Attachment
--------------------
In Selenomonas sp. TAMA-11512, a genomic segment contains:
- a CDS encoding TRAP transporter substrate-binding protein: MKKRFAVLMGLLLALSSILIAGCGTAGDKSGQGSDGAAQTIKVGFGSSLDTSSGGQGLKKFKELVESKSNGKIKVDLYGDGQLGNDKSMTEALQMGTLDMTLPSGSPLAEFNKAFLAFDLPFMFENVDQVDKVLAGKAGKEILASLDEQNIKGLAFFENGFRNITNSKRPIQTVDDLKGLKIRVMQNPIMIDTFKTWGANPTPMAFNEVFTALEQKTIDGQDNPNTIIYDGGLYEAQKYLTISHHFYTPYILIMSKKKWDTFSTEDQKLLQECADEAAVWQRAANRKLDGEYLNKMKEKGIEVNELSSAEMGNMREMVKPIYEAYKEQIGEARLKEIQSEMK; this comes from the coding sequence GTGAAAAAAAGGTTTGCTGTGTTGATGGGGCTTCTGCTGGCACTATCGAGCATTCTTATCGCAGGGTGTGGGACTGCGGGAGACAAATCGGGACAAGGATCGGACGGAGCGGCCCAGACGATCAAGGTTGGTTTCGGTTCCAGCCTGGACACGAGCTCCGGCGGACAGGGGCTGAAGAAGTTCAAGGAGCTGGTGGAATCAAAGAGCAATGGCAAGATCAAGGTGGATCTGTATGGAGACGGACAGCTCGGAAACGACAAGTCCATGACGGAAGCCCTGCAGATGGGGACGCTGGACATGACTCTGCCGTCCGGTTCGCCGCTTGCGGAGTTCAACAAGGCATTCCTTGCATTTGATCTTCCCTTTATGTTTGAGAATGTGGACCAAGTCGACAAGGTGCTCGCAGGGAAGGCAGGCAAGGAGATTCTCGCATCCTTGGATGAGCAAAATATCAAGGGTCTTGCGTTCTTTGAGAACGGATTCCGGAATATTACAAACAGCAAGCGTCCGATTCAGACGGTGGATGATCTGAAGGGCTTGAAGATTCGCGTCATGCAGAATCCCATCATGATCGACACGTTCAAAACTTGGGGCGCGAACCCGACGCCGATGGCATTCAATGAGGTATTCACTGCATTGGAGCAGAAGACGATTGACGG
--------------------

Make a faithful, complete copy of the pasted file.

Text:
In Selenomonas sp. TAMA-11512, a genomic segment contains:
- a CDS encoding TRAP transporter substrate-binding protein: MKKRFAVLMGLLLALSSILIAGCGTAGDKSGQGSDGAAQTIKVGFGSSLDTSSGGQGLKKFKELVESKSNGKIKVDLYGDGQLGNDKSMTEALQMGTLDMTLPSGSPLAEFNKAFLAFDLPFMFENVDQVDKVLAGKAGKEILASLDEQNIKGLAFFENGFRNITNSKRPIQTVDDLKGLKIRVMQNPIMIDTFKTWGANPTPMAFNEVFTALEQKTIDGQDNPNTIIYDGGLYEAQKYLTISHHFYTPYILIMSKKKWDTFSTEDQKLLQECADEAAVWQRAANRKLDGEYLNKMKEKGIEVNELSSAEMGNMREMVKPIYEAYKEQIGEARLKEIQSEMK; this comes from the coding sequence GTGAAAAAAAGGTTTGCTGTGTTGATGGGGCTTCTGCTGGCACTATCGAGCATTCTTATCGCAGGGTGTGGGACTGCGGGAGACAAATCGGGACAAGGATCGGACGGAGCGGCCCAGACGATCAAGGTTGGTTTCGGTTCCAGCCTGGACACGAGCTCCGGCGGACAGGGGCTGAAGAAGTTCAAGGAGCTGGTGGAATCAAAGAGCAATGGCAAGATCAAGGTGGATCTGTATGGAGACGGACAGCTCGGAAACGACAAGTCCATGACGGAAGCCCTGCAGATGGGGACGCTGGACATGACTCTGCCGTCCGGTTCGCCGCTTGCGGAGTTCAACAAGGCATTCCTTGCATTTGATCTTCCCTTTATGTTTGAGAATGTGGACCAAGTCGACAAGGTGCTCGCAGGGAAGGCAGGCAAGGAGATTCTCGCATCCTTGGATGAGCAAAATATCAAGGGTCTTGCGTTCTTTGAGAACGGATTCCGGAATATTACAAACAGCAAGCGTCCGATTCAGACGGTGGATGATCTGAAGGGCTTGAAGATTCGCGTCATGCAGAATCCCATCATGATCGACACGTTCAAAACTTGGGGCGCGAACCCGACGCCGATGGCATTCAATGAGGTATTCACTGCATTGGAGCAGAAGACGATTGACGG